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Banksy opens pop-up "store" in feud with greeting card company

Original artworks by British artist Banksy form part of an installation inside a shop front, ahead of an online sale, in Croydon
Original artworks by British artist Banksy form part of an installation inside a shop front, ahead of an online sale, in Croydon, England, October 1, 2019. REUTERS

London — Art fans and curious shoppers crowded around a disused shop in south London on Monday after notorious street artist Banksy set up a mini art exhibition in protest against a greeting card company. Scores of people vied for a view of some of the guerilla graffiti artist's works, including the stab vest he designed for grime artist Stormzy to wear during his headline performance at this year's Glastonbury Festival.

The exhibition popped up overnight in Croydon, with the exhibits shown behind large glass windows, under a shop sign reading "Gross Domestic Product." Banksy said on his Instagram account "I'm opening a shop today (although the doors don't actually open)." The artist said all his work will be available on a website coming soon. 

Banksy said in a statement that his motivation was "possibly the least poetic reason to ever make some art."

"A greetings cards company is contesting the trademark I hold to my art, and attempting to take custody of my name so they can sell their fake Banksy merchandise legally," he wrote.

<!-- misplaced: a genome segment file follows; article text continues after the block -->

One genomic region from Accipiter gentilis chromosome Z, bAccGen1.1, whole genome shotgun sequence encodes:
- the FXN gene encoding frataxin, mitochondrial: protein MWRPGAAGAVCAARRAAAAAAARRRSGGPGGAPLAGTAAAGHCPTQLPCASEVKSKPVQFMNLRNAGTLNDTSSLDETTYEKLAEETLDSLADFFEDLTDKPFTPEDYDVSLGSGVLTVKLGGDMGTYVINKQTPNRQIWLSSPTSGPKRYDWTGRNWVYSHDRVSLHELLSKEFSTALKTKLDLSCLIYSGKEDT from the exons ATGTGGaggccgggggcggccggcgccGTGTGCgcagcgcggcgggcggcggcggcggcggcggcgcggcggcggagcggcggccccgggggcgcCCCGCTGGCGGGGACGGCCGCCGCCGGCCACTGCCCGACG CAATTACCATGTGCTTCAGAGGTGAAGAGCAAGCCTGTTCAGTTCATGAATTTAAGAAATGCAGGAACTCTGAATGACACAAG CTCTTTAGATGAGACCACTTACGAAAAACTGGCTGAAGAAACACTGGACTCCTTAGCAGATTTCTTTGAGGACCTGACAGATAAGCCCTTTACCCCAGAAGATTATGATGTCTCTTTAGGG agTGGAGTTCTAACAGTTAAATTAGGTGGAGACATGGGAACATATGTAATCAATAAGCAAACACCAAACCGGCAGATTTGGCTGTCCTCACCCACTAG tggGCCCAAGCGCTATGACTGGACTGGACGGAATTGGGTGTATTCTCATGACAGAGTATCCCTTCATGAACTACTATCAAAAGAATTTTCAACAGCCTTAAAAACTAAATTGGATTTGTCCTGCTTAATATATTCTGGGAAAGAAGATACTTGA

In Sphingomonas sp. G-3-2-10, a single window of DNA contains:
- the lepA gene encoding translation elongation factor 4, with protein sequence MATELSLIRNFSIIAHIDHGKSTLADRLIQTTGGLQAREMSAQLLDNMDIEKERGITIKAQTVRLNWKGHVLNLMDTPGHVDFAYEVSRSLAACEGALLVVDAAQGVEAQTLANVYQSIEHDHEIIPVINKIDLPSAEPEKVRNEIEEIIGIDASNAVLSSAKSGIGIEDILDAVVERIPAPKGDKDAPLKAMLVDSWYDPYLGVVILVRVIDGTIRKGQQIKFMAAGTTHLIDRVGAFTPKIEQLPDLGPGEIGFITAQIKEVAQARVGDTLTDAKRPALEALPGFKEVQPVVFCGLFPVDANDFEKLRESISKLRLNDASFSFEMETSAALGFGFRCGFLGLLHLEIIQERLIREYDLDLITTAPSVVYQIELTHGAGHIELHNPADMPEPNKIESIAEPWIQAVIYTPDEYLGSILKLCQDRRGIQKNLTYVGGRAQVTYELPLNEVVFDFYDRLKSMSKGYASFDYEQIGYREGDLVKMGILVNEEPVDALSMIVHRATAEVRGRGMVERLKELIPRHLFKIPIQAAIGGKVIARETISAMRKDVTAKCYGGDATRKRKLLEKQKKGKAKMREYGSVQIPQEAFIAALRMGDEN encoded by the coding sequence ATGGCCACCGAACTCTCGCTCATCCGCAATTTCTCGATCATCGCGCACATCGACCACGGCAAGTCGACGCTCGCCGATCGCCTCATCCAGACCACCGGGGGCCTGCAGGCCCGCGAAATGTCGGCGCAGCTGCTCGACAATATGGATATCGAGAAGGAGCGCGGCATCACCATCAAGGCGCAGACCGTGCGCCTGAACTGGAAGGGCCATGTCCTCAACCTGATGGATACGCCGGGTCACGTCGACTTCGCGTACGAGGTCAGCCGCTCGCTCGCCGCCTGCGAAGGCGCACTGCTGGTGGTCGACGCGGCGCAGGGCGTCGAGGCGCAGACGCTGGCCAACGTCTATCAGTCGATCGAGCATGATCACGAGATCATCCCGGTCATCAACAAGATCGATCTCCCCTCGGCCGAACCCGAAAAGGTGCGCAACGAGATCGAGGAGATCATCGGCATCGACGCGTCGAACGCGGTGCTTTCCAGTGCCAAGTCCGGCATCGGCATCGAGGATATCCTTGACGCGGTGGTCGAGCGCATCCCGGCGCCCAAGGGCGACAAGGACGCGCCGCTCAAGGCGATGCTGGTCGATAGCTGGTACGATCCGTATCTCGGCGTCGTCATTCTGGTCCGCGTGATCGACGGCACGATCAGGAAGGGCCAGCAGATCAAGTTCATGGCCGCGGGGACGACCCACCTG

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Banksy said he had been prompted to open a shop as a way to get around copyright law after the greeting card company launched a legal bid to use his name to sell "fake" merchandise.

"I think they're banking on the idea I won't show up in court to defend myself," he added.

Banksy said that proceeds would go toward buying a new migrant rescue boat to replace one confiscated by Italy.

Original artworks by British artist Banksy form part of an installation inside a shop front, ahead of an online sale, in Croydon
Original artworks by British artist Banksy form part of an installation inside a shop front, ahead of an online sale, in Croydon, England, October 1, 2019. REUTERS

Other works on show include a baby's crib underneath a mobile made of security cameras and a reimagining of breakfast cereal character Tony the Tiger as a rug.

Framed images of his works adorn the shop walls, while a battered armchair decorated with cushions reading "life's too short" sits in front of a fireplace.

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